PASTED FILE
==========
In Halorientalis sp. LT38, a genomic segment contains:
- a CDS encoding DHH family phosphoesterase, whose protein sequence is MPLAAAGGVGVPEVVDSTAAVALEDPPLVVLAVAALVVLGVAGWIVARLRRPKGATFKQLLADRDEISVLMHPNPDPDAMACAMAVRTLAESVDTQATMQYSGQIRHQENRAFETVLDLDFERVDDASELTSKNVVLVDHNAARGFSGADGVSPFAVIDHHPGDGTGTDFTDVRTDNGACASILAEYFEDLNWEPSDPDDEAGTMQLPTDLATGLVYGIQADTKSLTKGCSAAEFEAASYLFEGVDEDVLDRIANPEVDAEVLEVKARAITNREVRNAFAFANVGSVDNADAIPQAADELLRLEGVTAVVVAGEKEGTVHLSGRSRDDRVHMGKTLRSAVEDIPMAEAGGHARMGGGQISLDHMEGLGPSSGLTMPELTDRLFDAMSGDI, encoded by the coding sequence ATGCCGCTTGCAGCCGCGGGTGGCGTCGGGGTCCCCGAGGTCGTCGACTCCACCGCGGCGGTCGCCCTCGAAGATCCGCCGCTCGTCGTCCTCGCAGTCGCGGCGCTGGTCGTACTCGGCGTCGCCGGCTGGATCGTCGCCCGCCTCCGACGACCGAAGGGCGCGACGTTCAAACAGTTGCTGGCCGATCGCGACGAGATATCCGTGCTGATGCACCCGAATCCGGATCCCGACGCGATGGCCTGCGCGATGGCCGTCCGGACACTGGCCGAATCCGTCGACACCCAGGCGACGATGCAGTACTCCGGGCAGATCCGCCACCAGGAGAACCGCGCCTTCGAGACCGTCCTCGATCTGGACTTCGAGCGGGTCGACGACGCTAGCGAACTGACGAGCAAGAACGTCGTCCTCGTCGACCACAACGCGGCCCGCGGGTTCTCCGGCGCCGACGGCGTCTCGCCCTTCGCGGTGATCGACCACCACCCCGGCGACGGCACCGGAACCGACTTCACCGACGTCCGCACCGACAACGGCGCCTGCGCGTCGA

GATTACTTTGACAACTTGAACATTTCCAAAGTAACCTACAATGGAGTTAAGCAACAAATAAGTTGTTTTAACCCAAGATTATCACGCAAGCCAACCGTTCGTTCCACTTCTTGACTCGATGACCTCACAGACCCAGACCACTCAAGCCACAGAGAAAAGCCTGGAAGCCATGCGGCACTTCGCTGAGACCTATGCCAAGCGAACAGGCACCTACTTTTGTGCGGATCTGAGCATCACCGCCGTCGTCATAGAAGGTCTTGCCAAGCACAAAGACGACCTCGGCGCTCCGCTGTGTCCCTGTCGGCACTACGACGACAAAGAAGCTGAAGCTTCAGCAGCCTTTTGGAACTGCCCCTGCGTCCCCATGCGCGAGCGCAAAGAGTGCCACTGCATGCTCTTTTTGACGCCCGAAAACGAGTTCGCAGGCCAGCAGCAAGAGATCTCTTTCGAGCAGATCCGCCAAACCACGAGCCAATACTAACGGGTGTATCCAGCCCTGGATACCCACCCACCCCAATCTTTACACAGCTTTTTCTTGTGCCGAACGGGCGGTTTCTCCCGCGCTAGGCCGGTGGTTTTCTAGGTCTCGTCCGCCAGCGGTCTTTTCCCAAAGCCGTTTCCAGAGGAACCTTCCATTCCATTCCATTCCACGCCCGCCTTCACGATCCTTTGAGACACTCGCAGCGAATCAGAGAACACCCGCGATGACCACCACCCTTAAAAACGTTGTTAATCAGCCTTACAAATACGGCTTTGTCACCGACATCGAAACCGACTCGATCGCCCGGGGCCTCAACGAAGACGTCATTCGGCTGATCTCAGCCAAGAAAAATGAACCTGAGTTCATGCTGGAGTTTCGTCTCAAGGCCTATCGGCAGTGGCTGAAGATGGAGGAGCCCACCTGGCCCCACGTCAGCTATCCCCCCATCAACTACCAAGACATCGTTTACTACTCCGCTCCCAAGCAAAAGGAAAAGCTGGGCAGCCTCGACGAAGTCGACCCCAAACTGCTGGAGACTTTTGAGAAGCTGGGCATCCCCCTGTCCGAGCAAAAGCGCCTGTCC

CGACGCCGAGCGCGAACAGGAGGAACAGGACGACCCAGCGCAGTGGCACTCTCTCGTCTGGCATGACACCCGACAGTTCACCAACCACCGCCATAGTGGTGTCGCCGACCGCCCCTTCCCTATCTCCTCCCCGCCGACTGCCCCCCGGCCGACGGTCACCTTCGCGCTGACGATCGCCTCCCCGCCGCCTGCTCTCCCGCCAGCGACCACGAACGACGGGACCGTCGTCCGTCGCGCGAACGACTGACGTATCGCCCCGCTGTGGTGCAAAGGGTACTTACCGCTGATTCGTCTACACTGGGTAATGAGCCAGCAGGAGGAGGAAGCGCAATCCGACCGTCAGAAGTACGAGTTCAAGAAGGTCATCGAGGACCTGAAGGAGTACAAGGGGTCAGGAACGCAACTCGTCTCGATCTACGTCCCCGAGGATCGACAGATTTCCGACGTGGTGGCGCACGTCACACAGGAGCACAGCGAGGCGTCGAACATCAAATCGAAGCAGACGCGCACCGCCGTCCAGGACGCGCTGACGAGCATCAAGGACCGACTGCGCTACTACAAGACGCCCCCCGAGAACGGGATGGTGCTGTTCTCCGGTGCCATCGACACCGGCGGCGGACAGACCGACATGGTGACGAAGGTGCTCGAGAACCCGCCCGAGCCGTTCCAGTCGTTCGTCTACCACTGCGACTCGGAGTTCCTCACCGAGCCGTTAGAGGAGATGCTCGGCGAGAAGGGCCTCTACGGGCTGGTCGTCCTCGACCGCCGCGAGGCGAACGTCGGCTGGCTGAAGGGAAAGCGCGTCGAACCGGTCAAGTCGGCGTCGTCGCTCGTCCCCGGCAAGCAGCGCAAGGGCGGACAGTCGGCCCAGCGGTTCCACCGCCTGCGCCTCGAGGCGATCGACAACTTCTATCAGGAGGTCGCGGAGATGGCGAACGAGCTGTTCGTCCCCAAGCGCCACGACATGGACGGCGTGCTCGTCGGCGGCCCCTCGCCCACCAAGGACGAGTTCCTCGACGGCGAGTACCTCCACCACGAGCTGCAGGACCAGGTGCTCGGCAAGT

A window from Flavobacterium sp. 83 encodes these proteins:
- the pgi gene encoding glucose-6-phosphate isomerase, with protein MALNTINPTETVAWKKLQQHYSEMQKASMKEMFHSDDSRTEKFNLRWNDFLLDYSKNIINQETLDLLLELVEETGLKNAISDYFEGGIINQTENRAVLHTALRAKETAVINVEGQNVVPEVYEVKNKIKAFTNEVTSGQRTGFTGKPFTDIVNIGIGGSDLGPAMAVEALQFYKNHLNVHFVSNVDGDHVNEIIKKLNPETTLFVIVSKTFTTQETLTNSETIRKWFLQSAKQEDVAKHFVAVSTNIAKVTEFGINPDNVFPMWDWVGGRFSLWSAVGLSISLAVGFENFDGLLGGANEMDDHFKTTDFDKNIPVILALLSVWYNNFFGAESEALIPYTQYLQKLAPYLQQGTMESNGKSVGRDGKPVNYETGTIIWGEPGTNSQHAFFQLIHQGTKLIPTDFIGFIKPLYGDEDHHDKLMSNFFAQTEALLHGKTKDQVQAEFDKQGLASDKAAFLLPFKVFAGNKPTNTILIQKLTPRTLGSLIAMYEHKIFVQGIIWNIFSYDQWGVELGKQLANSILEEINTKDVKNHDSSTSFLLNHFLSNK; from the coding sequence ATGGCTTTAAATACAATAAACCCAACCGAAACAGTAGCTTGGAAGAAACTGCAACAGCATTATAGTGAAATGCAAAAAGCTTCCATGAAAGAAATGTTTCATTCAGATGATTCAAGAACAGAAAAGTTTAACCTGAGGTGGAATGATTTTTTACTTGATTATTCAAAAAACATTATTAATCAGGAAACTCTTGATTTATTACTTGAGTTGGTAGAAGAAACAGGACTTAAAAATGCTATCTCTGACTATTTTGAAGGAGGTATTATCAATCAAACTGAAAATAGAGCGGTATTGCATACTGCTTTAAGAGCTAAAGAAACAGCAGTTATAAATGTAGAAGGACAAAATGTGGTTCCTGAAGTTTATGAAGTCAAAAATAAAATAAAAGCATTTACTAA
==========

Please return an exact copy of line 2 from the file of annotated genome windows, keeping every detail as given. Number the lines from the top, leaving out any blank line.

- a CDS encoding DHH family phosphoesterase, whose protein sequence is MPLAAAGGVGVPEVVDSTAAVALEDPPLVVLAVAALVVLGVAGWIVARLRRPKGATFKQLLADRDEISVLMHPNPDPDAMACAMAVRTLAESVDTQATMQYSGQIRHQENRAFETVLDLDFERVDDASELTSKNVVLVDHNAARGFSGADGVSPFAVIDHHPGDGTGTDFTDVRTDNGACASILAEYFEDLNWEPSDPDDEAGTMQLPTDLATGLVYGIQADTKSLTKGCSAAEFEAASYLFEGVDEDVLDRIANPEVDAEVLEVKARAITNREVRNAFAFANVGSVDNADAIPQAADELLRLEGVTAVVVAGEKEGTVHLSGRSRDDRVHMGKTLRSAVEDIPMAEAGGHARMGGGQISLDHMEGLGPSSGLTMPELTDRLFDAMSGDI, encoded by the coding sequence ATGCCGCTTGCAGCCGCGGGTGGCGTCGGGGTCCCCGAGGTCGTCGACTCCACCGCGGCGGTCGCCCTCGAAGATCCGCCGCTCGTCGTCCTCGCAGTCGCGGCGCTGGTCGTACTCGGCGTCGCCGGCTGGATCGTCGCCCGCCTCCGACGACCGAAGGGCGCGACGTTCAAACAGTTGCTGGCCGATCGCGACGAGATATCCGTGCTGATGCACCCGAATCCGGATCCCGACGCGATGGCCTGCGCGATGGCCGTCCGGACACTGGCCGAATCCGTCGACACCCAGGCGACGATGCAGTACTCCGGGCAGATCCGCCACCAGGAGAACCGCGCCTTCGAGACCGTCCTCGATCTGGACTTCGAGCGGGTCGACGACGCTAGCGAACTGACGAGCAAGAACGTCGTCCTCGTCGACCACAACGCGGCCCGCGGGTTCTCCGGCGCCGACGGCGTCTCGCCCTTCGCGGTGATCGACCACCACCCCGGCGACGGCACCGGAACCGACTTCACCGACGTCCGCACCGACAACGGCGCCTGCGCGTCGA